Menstrual Discs vs Period Cups
- A menstrual disc sits in the vaginal fornix [aka the widest part of your vagina and the base of your cervix] while a menstrual cup is placed in the vaginal canal.
- Both discs and cups collect fluids rather than absorbing them.
- Cups and discs have different insertion and removal steps.
- A disc uses gravity to collect fluids and stay in place while period cups require suction to stay in place.
The Full Read:
Calling a menstrual disc and a menstrual cup the same product would be like equating eyeglasses to contact lenses because both correct your vision. Both cups and discs are menstrual products that collect menstrual fluid, but their designs and ways of working in the body are quite different.
Read on to learn the key differences between a menstrual disc and a menstrual cup in how they are used, materials, positioning, and what activities you can do with each period product.
Placed In Different Regions Of The Vagina
A menstrual disc sits in the vaginal fornix, which is at the base of your cervix. This area is the widest part of your vaginal canal, which is why the disc looks wider than a cup. Menstrual cups, on the other hand, sit lower in a more narrow part of the vagina, the vaginal canal.
How It Works: Different Use Of Physics
A menstrual disc stays in place because your vaginal muscle walls will naturally hold it there simply by anatomy. The disc is “propped” up behind your pubic bone, which keeps it in place against the pull of gravity.
In contrast, a period cup uses suction to stay in place. Therefore, when you want to remove it, you have to break the suction seal by pinching the cup, or in the case of Flex menstrual cups, pulling down on the patented pull tab which breaks the seal for you.
Watch the difference in placement in these two videos:
Different Insertion Methods
In order to insert a menstrual disc, you pinch it in half, push it all of the way to the back of the vagina, and then lift the top of the rim up and back behind your pubic bone.
A menstrual cup must be folded down using one of the many folding methods before inserting. Once in, to prevent leakage, either rotate the cup 360 degrees or run your finger around the rim to make sure that the cup has completely unfolded.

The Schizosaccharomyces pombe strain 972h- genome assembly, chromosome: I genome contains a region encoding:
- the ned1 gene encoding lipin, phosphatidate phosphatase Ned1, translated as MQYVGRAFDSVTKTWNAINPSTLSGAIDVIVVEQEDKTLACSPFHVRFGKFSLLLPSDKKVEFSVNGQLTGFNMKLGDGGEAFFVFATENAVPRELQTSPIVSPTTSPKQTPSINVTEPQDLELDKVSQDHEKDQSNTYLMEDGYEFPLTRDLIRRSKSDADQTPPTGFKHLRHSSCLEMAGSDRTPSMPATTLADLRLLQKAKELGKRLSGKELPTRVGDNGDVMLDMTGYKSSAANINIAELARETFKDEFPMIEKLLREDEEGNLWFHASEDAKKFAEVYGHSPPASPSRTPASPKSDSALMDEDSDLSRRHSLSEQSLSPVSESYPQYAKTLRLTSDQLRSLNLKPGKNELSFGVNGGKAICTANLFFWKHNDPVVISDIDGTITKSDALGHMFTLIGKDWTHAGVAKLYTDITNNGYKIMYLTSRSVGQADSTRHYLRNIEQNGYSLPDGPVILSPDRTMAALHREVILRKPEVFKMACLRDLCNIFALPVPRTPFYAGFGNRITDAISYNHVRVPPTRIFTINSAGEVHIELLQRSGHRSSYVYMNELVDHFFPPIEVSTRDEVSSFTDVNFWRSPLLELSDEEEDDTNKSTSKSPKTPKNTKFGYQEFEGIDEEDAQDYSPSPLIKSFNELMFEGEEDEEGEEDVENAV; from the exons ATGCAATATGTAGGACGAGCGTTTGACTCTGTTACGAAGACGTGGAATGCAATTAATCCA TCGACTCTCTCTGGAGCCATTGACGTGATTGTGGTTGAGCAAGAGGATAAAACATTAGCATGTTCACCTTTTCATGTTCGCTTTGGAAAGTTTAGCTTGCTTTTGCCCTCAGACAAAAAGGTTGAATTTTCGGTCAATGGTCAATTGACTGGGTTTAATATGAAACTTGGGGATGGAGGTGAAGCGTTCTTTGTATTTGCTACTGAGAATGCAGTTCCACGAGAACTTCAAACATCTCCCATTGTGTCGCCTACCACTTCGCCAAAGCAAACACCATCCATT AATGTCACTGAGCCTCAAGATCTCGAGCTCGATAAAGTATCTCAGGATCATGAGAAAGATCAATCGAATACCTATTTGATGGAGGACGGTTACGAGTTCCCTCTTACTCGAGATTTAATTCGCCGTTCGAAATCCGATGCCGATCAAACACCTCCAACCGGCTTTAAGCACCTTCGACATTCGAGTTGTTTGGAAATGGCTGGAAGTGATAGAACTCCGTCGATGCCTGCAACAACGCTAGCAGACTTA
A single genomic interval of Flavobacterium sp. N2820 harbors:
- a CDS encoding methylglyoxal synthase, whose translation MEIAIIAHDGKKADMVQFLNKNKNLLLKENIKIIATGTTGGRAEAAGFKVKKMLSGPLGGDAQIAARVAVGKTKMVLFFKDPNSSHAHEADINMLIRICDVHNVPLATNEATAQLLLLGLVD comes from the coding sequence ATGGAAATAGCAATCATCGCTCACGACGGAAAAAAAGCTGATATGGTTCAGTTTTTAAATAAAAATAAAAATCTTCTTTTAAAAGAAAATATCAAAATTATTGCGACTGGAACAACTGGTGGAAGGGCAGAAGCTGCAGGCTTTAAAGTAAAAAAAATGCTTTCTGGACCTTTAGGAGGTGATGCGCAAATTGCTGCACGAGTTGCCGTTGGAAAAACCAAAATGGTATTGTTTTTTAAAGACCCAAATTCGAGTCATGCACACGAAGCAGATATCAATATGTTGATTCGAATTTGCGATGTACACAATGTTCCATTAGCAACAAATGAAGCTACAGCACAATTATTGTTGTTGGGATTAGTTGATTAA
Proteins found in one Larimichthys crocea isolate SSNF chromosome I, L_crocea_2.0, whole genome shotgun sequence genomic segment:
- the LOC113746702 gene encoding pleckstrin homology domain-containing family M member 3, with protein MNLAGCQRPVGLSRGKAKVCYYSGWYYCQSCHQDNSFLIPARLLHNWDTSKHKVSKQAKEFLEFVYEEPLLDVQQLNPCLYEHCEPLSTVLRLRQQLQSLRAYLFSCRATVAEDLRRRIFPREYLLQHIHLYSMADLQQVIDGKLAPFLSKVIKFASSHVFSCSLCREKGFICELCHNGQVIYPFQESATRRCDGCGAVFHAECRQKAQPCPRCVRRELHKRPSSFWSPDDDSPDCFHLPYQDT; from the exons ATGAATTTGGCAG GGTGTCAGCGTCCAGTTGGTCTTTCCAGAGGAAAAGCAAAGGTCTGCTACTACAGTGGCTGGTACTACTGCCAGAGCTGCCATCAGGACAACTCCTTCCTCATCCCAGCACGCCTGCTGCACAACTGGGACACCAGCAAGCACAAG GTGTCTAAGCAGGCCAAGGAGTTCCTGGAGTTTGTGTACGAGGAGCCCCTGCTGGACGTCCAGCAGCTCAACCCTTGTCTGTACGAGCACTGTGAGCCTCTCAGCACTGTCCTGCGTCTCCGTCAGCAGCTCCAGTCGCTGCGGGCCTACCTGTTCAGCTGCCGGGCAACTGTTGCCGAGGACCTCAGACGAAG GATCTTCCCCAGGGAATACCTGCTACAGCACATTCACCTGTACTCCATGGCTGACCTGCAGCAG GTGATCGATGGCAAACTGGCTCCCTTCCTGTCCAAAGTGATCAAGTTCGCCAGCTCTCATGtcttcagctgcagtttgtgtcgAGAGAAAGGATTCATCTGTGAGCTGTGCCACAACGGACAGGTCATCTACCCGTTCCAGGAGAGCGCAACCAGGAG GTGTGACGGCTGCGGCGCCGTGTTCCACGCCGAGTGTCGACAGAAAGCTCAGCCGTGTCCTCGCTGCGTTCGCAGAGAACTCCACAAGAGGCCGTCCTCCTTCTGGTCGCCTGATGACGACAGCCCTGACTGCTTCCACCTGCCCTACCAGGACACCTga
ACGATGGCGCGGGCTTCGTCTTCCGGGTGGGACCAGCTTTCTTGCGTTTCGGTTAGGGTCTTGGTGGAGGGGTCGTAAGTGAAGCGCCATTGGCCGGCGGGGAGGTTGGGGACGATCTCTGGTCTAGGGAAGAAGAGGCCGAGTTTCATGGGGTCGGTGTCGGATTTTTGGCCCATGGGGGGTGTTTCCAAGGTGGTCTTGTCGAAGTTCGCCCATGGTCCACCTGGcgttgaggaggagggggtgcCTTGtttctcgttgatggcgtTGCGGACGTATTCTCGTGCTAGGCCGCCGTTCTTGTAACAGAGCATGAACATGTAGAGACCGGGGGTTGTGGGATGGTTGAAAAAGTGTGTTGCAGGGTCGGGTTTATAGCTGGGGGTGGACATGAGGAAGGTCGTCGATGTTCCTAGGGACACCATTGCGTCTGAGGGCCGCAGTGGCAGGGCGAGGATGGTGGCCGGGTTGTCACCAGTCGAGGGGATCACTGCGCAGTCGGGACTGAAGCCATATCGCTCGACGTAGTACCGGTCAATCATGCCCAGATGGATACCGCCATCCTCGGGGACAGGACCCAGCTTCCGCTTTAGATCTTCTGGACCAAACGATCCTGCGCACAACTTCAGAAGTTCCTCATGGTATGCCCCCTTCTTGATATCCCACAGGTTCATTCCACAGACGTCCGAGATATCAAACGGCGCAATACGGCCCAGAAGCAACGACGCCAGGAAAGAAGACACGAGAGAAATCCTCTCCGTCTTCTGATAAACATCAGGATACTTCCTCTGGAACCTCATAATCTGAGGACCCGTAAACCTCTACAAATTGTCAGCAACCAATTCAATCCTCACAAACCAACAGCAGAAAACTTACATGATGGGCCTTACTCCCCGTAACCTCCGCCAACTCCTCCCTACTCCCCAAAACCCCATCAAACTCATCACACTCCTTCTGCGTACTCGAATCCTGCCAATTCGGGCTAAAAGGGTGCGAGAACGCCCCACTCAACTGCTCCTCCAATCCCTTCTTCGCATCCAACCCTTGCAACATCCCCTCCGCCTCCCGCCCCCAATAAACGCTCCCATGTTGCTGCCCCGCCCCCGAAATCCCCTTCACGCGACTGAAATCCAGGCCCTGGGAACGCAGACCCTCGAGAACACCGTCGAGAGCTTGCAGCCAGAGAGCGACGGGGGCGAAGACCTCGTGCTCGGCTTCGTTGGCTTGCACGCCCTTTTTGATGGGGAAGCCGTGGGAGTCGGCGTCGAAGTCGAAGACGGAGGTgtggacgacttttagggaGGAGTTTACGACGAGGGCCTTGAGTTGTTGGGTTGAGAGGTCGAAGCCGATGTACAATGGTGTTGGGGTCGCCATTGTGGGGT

Disposable Vs. Reusable
Menstrual discs are disposable, so you don’t wash or boil them after use- you just dispose of them. In contrast, a period cup is reusable, and must be washed and rinsed each time you empty and reinsert it. We suggest that you clean Flex Cups using fragrance- and oil-free soaps that won’t damage the silicone. We also recommend that you boil your menstrual cup every month at the end of your menstrual cycle to disinfect it.
Sex On Your Period
A menstrual disc doesn’t block the vaginal canal, so it is possible to have mess-free sex while continuing to wear it. A menstrual cup sits in the vaginal canal and must be removed before having penetrative sex
Flex Disc is made from a medical-grade polymer used in many types of medical devices such as surgical tools. Menstrual cups, including Flex Cup, are usually made from medical-grade silicone, although some brands use different materials, such as rubber or latex.
For more information about how to use a menstrual disc, check out our how-to on the Flex website here. If you’re looking for more information about using a Flex Cup, we have lots of helpful information here.
If you would rather reach out to a human, our Flexperts are available to chat by clicking the chat bubble in the bottom right of our website.